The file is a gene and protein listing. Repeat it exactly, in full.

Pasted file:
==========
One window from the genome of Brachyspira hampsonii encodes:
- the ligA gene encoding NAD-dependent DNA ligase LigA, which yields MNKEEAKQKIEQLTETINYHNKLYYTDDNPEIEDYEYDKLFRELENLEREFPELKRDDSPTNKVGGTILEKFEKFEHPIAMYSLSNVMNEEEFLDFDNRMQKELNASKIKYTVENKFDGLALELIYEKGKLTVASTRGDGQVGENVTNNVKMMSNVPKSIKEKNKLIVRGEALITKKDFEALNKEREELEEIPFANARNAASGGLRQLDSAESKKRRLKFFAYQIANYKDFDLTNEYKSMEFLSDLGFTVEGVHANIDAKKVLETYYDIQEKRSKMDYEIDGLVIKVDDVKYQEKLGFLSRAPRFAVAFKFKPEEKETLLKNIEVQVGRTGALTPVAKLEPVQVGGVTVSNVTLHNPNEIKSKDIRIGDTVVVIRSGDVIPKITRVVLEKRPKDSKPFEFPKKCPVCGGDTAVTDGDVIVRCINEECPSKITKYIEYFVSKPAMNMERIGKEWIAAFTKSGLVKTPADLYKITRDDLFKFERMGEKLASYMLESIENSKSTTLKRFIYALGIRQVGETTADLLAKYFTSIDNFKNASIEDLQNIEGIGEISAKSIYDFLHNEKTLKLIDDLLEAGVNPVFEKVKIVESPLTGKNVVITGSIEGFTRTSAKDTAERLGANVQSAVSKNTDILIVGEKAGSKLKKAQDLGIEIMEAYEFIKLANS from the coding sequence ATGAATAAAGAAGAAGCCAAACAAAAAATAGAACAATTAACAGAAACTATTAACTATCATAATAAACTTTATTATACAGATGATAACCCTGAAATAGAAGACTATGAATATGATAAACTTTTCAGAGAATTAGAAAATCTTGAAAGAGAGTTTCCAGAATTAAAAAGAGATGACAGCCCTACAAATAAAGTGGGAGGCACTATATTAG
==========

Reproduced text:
One window from the genome of Brachyspira hampsonii encodes:
- the ligA gene encoding NAD-dependent DNA ligase LigA, which yields MNKEEAKQKIEQLTETINYHNKLYYTDDNPEIEDYEYDKLFRELENLEREFPELKRDDSPTNKVGGTILEKFEKFEHPIAMYSLSNVMNEEEFLDFDNRMQKELNASKIKYTVENKFDGLALELIYEKGKLTVASTRGDGQVGENVTNNVKMMSNVPKSIKEKNKLIVRGEALITKKDFEALNKEREELEEIPFANARNAASGGLRQLDSAESKKRRLKFFAYQIANYKDFDLTNEYKSMEFLSDLGFTVEGVHANIDAKKVLETYYDIQEKRSKMDYEIDGLVIKVDDVKYQEKLGFLSRAPRFAVAFKFKPEEKETLLKNIEVQVGRTGALTPVAKLEPVQVGGVTVSNVTLHNPNEIKSKDIRIGDTVVVIRSGDVIPKITRVVLEKRPKDSKPFEFPKKCPVCGGDTAVTDGDVIVRCINEECPSKITKYIEYFVSKPAMNMERIGKEWIAAFTKSGLVKTPADLYKITRDDLFKFERMGEKLASYMLESIENSKSTTLKRFIYALGIRQVGETTADLLAKYFTSIDNFKNASIEDLQNIEGIGEISAKSIYDFLHNEKTLKLIDDLLEAGVNPVFEKVKIVESPLTGKNVVITGSIEGFTRTSAKDTAERLGANVQSAVSKNTDILIVGEKAGSKLKKAQDLGIEIMEAYEFIKLANS from the coding sequence ATGAATAAAGAAGAAGCCAAACAAAAAATAGAACAATTAACAGAAACTATTAACTATCATAATAAACTTTATTATACAGATGATAACCCTGAAATAGAAGACTATGAATATGATAAACTTTTCAGAGAATTAGAAAATCTTGAAAGAGAGTTTCCAGAATTAAAAAGAGATGACAGCCCTACAAATAAAGTGGGAGGCACTATATTAG